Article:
AHS “Good Citizenship” Award

Karissa Hand (left), Max Lancaster (center), and Amanda Alfani (right). (Photo/Giovanni Carcamo)

Karissa Hand (left), Max Lancaster (center), and Amanda Alfani (right). (Photo/Giovanni Carcamo)

By: Giovanni Carcamo

Seniors Amanda Alfani, Karissa Hand, and Max Lancaster have been nominated for the AHS “Good Citizenship” Award.

“It’s a huge honor that teachers thought highly of me. All the hard work from the past three years has finally paid off,” said Alfani about her nomination.

“It’s nice to know that teachers think so highly of me, and that my hard work’s being recognized,” Hand said.

Lancaster said, “Even though I might be the only boy, it’s awesome to know that people in the school recognize the things you do.  Being nominated by the teachers means a lot because, students are just a popular vote, but there’s a more deeper meaning being elected by teachers for me. When I found out I was very surprised, with a mix of confused and happy.”

The winner, Lancaster, was chosen by the senior class of 2014 in early Oct.  He has the opportunity to achieve the ultimate award of being the DAR (Daughters of the American Revolution) national winner, which will be a long journey.

Lancaster feels very humble about being up for such a high honor. He sees the process of winning the award as the same process as applying to colleges. Even more, he is excited to be nominated because he can put this on his resume for better opportunities in the future.

The candidates must hold mandatory qualities of dependability, service, leadership, and patriotism to be considered for the award. Lancaster said, “I hope I have the qualities, I believe that is why I got nominated. If I didn’t, I would feel very guilty. It would mean I didn’t deserve it.”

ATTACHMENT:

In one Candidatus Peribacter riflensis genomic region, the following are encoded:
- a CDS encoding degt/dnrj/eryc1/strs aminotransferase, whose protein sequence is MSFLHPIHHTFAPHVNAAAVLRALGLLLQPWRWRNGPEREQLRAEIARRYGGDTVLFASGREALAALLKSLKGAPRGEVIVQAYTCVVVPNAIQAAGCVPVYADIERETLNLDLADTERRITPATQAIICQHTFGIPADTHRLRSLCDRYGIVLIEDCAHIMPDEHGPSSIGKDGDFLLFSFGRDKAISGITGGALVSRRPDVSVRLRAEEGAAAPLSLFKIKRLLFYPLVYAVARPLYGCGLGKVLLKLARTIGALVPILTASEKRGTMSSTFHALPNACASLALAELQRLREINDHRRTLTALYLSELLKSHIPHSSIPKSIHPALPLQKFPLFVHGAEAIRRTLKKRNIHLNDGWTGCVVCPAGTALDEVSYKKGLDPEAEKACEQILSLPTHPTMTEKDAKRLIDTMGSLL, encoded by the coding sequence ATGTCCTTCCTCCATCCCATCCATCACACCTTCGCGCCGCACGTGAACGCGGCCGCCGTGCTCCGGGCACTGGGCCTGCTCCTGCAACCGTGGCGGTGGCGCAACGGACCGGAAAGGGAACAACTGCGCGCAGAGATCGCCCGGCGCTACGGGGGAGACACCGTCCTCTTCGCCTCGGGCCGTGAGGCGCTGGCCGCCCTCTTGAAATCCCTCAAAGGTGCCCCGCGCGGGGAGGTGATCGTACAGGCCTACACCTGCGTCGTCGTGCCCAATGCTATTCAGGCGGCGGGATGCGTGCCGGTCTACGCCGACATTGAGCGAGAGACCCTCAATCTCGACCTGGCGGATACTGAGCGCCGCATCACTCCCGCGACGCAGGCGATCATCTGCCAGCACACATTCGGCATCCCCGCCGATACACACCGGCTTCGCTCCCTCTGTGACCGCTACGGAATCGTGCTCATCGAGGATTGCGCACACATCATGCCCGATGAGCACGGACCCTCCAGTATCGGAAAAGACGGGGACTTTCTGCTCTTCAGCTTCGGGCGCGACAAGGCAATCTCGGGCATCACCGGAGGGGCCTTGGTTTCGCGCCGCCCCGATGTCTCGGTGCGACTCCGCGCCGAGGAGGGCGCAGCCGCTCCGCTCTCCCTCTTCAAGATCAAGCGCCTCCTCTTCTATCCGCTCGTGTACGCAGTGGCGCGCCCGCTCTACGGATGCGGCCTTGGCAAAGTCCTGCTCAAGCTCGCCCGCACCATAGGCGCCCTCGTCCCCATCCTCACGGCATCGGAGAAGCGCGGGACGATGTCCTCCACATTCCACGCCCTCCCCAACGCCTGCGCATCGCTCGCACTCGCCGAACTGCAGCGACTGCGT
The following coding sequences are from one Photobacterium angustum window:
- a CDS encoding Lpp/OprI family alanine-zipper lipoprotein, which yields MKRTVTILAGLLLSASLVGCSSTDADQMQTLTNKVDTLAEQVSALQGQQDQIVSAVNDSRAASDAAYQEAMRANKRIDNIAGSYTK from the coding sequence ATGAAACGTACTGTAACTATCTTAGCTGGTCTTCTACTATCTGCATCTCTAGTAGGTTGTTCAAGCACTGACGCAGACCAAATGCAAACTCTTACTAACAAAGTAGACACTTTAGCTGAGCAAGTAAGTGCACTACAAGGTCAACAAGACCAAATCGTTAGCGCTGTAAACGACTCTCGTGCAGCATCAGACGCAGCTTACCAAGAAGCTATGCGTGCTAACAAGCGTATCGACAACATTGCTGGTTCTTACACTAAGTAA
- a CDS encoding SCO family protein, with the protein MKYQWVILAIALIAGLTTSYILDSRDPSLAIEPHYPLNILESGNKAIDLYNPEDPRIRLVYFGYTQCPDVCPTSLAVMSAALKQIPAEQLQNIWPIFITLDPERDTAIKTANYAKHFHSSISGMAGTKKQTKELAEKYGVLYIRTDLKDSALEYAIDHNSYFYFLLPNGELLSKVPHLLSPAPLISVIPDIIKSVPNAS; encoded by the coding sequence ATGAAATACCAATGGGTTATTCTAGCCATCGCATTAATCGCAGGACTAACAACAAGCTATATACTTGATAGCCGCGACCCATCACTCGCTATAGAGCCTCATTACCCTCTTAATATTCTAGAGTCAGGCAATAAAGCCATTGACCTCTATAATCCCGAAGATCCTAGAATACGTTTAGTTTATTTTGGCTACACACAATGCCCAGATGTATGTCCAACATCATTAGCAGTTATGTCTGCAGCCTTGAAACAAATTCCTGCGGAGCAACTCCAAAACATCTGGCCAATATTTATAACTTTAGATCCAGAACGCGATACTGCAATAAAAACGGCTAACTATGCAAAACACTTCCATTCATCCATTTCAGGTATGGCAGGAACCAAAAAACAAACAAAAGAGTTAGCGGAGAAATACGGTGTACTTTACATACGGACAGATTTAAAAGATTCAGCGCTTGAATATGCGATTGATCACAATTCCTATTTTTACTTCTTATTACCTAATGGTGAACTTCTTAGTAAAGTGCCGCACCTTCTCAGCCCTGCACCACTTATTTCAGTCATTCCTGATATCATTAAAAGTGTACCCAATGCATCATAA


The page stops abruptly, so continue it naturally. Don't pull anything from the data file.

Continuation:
Senior year can be very stressful to any high school student, but being nominated for an award can cause even more stress. Lancaster added, “I don’t want my friends or my other peers to see me as a different person. Just the same one I am now; I’m not any different.”

Lancaster brought himself to a point where he could be recognized as being the true person he is, staying the person his parents raised him to be, and by working to the best of his ability. His advice to others is, “Be willing to do the right thing and try your best.”

The teachers who nominated Lancaster are anonymous, but Lancaster feels very thankful and wished he could know who they were so he could thank them personally. He said, “I am taking [winning] the award as an opportunity.”

The National Organization of DAR asks every high school to pick one student who represents citizenship, leadership, and independence. That student submits a packet to the local chapter, which includes a transcript, letters of recommendation and an essay.

The essay prompt is given when the student agrees to write the required essay. The student only has two hours to write it. If they win at the chapter level, they move on to compete in the state and national competitions by filling out a National Society DAR questionnaire.

The five DAR State finalists will be honored at the Mass. DAR Spring Conference where the state winner will be announced. After that, the state winner will be submitted to the New England Regional competition.